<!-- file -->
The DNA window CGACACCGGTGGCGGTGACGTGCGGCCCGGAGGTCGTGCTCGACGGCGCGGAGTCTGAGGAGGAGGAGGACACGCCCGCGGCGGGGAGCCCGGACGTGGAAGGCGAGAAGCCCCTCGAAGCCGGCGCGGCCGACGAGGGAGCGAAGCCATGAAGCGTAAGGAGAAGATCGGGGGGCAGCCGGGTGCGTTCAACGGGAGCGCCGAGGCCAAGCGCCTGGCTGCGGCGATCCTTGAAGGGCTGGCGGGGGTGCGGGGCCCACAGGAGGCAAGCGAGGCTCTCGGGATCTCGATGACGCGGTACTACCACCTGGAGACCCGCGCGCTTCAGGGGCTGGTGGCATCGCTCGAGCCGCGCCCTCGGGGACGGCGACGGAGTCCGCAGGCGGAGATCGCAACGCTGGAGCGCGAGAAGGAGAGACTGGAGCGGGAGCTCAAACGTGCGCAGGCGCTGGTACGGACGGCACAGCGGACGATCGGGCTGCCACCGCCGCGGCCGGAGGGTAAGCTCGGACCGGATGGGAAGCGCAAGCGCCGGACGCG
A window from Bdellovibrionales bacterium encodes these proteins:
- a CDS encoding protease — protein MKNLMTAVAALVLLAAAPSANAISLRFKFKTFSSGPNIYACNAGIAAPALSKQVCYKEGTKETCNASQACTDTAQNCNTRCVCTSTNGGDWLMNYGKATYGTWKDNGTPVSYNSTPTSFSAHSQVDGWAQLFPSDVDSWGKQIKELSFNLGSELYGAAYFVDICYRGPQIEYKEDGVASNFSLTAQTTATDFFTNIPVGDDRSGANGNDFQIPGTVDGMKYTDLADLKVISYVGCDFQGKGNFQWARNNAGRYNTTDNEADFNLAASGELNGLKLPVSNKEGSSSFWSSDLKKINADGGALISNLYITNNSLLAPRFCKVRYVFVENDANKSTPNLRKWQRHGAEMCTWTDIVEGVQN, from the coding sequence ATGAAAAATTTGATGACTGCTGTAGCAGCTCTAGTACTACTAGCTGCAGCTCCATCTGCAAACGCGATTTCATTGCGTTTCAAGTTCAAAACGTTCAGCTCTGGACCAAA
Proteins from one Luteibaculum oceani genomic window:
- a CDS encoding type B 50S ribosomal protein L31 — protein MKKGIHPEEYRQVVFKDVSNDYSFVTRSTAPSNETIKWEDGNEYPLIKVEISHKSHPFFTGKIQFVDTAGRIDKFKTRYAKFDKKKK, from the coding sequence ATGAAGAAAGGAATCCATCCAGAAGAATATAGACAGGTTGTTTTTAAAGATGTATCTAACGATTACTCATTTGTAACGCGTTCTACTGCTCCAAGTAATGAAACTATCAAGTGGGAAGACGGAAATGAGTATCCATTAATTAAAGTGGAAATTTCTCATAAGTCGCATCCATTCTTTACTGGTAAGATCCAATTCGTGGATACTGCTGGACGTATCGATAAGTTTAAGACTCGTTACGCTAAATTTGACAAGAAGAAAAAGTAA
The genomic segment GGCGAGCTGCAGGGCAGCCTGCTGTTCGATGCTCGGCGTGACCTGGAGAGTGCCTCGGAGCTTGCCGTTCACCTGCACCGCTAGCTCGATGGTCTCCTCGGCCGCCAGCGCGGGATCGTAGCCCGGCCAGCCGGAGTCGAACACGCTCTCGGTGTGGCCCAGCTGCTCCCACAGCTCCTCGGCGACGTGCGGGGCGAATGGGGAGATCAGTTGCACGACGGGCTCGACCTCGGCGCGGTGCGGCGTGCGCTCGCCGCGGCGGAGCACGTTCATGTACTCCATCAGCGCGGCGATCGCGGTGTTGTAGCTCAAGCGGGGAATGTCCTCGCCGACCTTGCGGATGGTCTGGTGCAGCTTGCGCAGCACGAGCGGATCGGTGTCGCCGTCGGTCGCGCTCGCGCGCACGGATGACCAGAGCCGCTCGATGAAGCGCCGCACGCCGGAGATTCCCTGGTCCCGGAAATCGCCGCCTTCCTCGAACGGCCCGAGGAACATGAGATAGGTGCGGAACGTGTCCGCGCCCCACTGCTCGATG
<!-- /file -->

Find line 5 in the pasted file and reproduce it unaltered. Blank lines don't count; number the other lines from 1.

- a CDS encoding type B 50S ribosomal protein L31 — protein MKKGIHPEEYRQVVFKDVSNDYSFVTRSTAPSNETIKWEDGNEYPLIKVEISHKSHPFFTGKIQFVDTAGRIDKFKTRYAKFDKKKK, from the coding sequence ATGAAGAAAGGAATCCATCCAGAAGAATATAGACAGGTTGTTTTTAAAGATGTATCTAACGATTACTCATTTGTAACGCGTTCTACTGCTCCAAGTAATGAAACTATCAAGTGGGAAGACGGAAATGAGTATCCATTAATTAAAGTGGAAATTTCTCATAAGTCGCATCCATTCTTTACTGGTAAGATCCAATTCGTGGATACTGCTGGACGTATCGATAAGTTTAAGACTCGTTACGCTAAATTTGACAAGAAGAAAAAGTAA